Apple CEO Steve Jobs has made a surprise call for the end of digital rights management technology, which is designed to stop copyrighted music from being shared illicitly. Jobs says Apple would sell only DRM-free music on iTunes if it could.
The revelation came in an open letter published on Apple’s Web site, which largely responds to concerns over DRM that have come from European countries such as Norway and France. Jobs offers three possible outcomes for the future, but highlights the abandonment of DRM by record companies as the best possible solution for consumers.
Because Apple leads the digital music market by a huge margin in both song downloads and hardware players with the iPod, legislators have told the company it needs to make iTunes compatible with competitors. Norway went so far as to declare the iPod illegal last month, as it locks users into buying music only from iTunes.
Jobs explains in the letter that Apple has determined it cannot open up its FairPlay DRM technology to others, because doing so would open the door for hackers. When negotiating terms with record labels, Jobs says, Apple was forced to stipulate that FairPlay would remain secure or the labels could pull their music from iTunes immediately.
The FairPlay DRM has been cracked in the past, but Apple has been quick to issue updates that close any loophole. “There is no theory of protecting content other than keeping secrets. In other words, even if one uses the most sophisticated cryptographic locks to protect the actual music, one must still “hide” the keys which unlock the music on the user’s computer or portable music player. No one has ever implemented a DRM system that does not depend on such secrets for its operation,” Jobs writes.
If Apple were to open FairPlay to third party manufacturers and music stores, controlling those secrets would be impossible, he adds. Referring to the Zune, Jobs adds, “Perhaps this same conclusion contributed to Microsoft’s recent decision to switch their emphasis from an “open” model of licensing their DRM to others to a “closed” model of offering a proprietary music store, proprietary jukebox software and proprietary players.”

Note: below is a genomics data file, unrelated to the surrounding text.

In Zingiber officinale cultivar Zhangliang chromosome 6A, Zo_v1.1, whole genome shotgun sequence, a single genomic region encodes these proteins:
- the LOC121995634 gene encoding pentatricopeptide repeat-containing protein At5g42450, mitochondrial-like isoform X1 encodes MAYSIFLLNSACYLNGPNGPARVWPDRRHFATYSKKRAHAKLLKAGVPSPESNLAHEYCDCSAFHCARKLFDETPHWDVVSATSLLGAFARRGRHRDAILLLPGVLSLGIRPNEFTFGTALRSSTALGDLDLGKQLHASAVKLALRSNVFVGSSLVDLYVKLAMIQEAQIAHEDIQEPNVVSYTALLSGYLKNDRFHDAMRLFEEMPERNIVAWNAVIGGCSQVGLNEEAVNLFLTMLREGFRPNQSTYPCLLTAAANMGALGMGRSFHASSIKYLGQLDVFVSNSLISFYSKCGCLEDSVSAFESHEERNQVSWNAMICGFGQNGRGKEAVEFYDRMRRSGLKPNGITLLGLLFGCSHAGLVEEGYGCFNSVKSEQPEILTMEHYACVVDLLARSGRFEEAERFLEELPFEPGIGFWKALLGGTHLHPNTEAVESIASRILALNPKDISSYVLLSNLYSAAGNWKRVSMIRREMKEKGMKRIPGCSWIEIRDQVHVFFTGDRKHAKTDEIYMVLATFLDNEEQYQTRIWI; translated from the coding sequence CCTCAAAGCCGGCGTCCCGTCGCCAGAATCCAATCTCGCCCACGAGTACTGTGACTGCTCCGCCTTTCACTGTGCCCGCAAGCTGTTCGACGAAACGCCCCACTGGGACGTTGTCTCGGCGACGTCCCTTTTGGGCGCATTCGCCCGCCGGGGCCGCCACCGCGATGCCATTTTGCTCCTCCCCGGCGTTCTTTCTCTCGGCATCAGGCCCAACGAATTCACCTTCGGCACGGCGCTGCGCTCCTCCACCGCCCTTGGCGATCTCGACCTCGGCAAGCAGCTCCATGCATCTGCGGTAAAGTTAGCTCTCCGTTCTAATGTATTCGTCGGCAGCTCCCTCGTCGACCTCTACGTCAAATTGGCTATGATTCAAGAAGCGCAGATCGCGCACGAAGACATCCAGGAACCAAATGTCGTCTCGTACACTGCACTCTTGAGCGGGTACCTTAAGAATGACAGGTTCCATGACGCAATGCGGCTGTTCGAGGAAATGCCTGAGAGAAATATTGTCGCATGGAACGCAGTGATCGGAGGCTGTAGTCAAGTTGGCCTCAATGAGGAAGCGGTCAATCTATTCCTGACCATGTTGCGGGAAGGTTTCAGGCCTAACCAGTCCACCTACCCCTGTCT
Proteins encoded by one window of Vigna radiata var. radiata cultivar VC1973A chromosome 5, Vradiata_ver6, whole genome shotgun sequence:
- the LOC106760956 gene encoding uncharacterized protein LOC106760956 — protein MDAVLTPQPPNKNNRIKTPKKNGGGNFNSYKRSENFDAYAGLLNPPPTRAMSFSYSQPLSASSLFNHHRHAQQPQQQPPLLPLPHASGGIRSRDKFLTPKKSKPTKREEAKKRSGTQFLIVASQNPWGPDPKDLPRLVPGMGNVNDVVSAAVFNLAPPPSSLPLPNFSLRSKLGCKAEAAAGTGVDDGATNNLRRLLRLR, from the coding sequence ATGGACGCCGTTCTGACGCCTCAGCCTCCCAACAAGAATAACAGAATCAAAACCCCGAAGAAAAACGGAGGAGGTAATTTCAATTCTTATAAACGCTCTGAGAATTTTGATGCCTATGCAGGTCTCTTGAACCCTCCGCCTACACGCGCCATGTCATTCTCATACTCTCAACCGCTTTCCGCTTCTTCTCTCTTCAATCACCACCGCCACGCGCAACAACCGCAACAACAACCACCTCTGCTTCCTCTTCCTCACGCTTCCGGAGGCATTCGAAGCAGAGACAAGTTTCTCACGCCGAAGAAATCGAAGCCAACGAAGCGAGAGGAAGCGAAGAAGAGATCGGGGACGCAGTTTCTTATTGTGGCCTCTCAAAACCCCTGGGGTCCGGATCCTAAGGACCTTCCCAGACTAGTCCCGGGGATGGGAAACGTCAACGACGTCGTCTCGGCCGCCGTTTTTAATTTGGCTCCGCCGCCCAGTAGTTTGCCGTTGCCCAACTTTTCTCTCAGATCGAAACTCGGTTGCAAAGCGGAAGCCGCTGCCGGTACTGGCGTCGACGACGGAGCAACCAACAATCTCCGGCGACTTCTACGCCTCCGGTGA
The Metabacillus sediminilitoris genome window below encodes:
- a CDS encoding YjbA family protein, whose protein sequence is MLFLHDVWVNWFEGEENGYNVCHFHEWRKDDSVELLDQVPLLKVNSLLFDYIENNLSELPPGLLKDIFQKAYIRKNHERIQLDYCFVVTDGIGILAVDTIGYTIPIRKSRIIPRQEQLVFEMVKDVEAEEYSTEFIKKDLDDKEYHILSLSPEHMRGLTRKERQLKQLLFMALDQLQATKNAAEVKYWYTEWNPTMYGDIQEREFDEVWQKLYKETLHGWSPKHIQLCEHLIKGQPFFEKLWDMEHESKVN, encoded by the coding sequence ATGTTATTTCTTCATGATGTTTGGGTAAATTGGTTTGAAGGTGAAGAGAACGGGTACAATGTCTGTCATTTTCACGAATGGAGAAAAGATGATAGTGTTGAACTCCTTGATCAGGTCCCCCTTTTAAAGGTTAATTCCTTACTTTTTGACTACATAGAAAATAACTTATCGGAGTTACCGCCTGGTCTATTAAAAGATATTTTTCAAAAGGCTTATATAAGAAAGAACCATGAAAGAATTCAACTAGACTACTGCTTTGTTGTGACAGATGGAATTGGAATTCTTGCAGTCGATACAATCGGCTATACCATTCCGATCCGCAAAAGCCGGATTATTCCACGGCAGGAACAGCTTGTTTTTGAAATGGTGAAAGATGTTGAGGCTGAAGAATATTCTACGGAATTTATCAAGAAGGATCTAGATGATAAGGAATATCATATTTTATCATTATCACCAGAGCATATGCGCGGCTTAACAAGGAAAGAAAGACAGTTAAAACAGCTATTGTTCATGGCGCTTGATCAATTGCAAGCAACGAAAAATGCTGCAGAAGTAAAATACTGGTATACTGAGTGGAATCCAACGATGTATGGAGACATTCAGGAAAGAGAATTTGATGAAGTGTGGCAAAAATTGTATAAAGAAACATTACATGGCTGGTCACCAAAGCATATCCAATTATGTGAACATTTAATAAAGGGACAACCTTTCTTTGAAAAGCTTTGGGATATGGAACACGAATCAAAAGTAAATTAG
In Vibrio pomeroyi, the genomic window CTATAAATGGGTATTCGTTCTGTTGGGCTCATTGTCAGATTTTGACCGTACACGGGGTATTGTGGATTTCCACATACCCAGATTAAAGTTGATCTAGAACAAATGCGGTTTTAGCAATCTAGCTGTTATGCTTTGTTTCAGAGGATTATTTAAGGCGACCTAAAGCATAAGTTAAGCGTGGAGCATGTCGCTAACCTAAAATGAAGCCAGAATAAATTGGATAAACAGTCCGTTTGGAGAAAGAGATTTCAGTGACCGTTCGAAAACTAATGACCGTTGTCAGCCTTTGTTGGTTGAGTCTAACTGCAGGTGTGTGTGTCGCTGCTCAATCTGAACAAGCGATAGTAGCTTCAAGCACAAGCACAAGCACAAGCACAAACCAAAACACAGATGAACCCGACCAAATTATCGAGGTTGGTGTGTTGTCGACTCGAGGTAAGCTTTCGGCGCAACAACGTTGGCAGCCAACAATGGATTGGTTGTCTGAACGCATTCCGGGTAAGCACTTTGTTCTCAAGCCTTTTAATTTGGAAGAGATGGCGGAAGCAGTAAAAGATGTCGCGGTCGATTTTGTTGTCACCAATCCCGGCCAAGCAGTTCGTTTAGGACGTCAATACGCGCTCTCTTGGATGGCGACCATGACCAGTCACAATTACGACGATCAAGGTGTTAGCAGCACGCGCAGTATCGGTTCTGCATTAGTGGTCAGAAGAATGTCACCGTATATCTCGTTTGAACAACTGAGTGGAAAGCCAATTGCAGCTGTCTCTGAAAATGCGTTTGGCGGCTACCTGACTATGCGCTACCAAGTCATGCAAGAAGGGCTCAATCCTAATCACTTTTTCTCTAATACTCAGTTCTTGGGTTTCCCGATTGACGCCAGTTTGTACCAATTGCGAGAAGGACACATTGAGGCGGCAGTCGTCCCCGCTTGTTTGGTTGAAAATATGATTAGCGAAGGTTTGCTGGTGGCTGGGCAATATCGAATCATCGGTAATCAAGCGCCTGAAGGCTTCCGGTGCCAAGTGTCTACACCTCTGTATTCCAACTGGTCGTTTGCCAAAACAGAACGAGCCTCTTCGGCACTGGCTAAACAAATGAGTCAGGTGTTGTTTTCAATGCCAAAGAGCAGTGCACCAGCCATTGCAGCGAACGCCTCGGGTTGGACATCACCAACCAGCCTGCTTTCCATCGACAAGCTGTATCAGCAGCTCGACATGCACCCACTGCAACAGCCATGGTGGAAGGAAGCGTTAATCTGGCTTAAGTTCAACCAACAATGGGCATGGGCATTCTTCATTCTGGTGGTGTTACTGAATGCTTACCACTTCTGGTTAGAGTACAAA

Another solution moving forward is to continue on the same path, where companies sell music designed for specific players and protected by closed DRM systems. Microsoft, Sony and Apple all do this Jobs notes. He downplays “lock-in” concerns by explaining that only 22 songs are purchased from iTunes for every iPod sold, which indicates that the vast majority of iPods are filled with non-DRM music.
But the most controversial idea for the future is one Jobs says would create the best environment for both the marketplace and consumers alike: “abolish DRMs entirely.”
“Imagine a world where every online store sells DRM-free music encoded in open licensable formats. In such a world, any player can play music purchased from any store, and any store can sell music which is playable on all players. This is clearly the best alternative for consumers, and Apple would embrace it in a heartbeat,” Jobs writes. “If the big four music companies would license Apple their music without the requirement that it be protected with a DRM, we would switch to selling only DRM-free music on our iTunes store.”
He explains that most music is still sold on CDs, which have no built-in DRM technologies and can be freely copied and shared over the Internet. “So if the music companies are selling over 90 percent of their music DRM-free, what benefits do they get from selling the remaining small percentage of their music encumbered with a DRM system? There appear to be none.”
Jobs concludes his letter with a swipe at European regulators, noting that two and a half of the big four music labels are located in Europe, and says, “those unhappy with the current situation should redirect their energies towards persuading the music companies to sell their music DRM-free…Convincing them to license their music to Apple and others DRM-free will create a truly interoperable music marketplace. Apple will embrace this wholeheartedly.”